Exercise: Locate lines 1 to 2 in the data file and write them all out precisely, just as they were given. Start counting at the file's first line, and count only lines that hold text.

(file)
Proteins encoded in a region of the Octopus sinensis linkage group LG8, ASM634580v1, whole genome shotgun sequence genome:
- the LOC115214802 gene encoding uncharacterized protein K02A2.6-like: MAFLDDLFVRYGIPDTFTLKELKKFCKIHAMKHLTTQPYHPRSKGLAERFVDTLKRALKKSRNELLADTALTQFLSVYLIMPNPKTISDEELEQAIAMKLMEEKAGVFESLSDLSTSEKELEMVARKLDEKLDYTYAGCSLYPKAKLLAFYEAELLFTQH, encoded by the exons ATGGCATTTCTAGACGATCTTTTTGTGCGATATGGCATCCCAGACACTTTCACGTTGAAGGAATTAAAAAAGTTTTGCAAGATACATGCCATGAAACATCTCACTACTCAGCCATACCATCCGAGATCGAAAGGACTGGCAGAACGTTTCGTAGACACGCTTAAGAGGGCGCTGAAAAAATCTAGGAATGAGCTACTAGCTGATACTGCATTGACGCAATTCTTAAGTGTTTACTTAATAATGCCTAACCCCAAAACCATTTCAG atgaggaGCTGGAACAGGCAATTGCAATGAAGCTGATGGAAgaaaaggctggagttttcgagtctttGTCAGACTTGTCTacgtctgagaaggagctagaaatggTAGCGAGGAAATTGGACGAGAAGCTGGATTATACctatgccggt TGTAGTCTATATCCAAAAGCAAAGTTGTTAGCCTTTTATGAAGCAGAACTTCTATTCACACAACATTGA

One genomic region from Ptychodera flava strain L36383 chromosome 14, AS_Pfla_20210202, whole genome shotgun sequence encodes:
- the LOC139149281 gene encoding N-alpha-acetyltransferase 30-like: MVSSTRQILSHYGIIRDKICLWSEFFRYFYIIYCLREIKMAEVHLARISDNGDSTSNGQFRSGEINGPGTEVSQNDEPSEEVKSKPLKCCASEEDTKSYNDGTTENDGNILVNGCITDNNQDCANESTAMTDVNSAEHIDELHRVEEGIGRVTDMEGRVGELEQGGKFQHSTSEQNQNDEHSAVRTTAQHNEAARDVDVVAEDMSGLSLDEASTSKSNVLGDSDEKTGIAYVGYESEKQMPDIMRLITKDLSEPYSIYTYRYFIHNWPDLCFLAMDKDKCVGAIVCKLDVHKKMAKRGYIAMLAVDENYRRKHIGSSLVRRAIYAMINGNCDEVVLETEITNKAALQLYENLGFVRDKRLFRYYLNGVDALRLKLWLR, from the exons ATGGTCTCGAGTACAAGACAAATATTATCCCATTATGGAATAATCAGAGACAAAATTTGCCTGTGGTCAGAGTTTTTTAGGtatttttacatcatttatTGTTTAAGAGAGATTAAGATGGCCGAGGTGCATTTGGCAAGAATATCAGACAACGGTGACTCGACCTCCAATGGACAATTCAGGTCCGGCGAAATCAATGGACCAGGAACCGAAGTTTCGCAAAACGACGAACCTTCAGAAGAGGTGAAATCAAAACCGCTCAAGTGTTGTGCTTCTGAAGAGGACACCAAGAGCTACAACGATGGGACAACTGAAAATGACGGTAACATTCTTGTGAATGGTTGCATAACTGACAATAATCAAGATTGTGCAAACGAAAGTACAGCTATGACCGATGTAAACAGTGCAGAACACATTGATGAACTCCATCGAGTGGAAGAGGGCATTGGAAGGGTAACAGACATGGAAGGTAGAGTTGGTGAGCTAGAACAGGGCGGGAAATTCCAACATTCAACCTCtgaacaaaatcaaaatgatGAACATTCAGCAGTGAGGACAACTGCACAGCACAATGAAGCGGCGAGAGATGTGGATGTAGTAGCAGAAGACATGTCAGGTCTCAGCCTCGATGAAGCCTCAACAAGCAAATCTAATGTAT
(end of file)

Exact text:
Proteins encoded in a region of the Octopus sinensis linkage group LG8, ASM634580v1, whole genome shotgun sequence genome:
- the LOC115214802 gene encoding uncharacterized protein K02A2.6-like: MAFLDDLFVRYGIPDTFTLKELKKFCKIHAMKHLTTQPYHPRSKGLAERFVDTLKRALKKSRNELLADTALTQFLSVYLIMPNPKTISDEELEQAIAMKLMEEKAGVFESLSDLSTSEKELEMVARKLDEKLDYTYAGCSLYPKAKLLAFYEAELLFTQH, encoded by the exons ATGGCATTTCTAGACGATCTTTTTGTGCGATATGGCATCCCAGACACTTTCACGTTGAAGGAATTAAAAAAGTTTTGCAAGATACATGCCATGAAACATCTCACTACTCAGCCATACCATCCGAGATCGAAAGGACTGGCAGAACGTTTCGTAGACACGCTTAAGAGGGCGCTGAAAAAATCTAGGAATGAGCTACTAGCTGATACTGCATTGACGCAATTCTTAAGTGTTTACTTAATAATGCCTAACCCCAAAACCATTTCAG atgaggaGCTGGAACAGGCAATTGCAATGAAGCTGATGGAAgaaaaggctggagttttcgagtctttGTCAGACTTGTCTacgtctgagaaggagctagaaatggTAGCGAGGAAATTGGACGAGAAGCTGGATTATACctatgccggt TGTAGTCTATATCCAAAAGCAAAGTTGTTAGCCTTTTATGAAGCAGAACTTCTATTCACACAACATTGA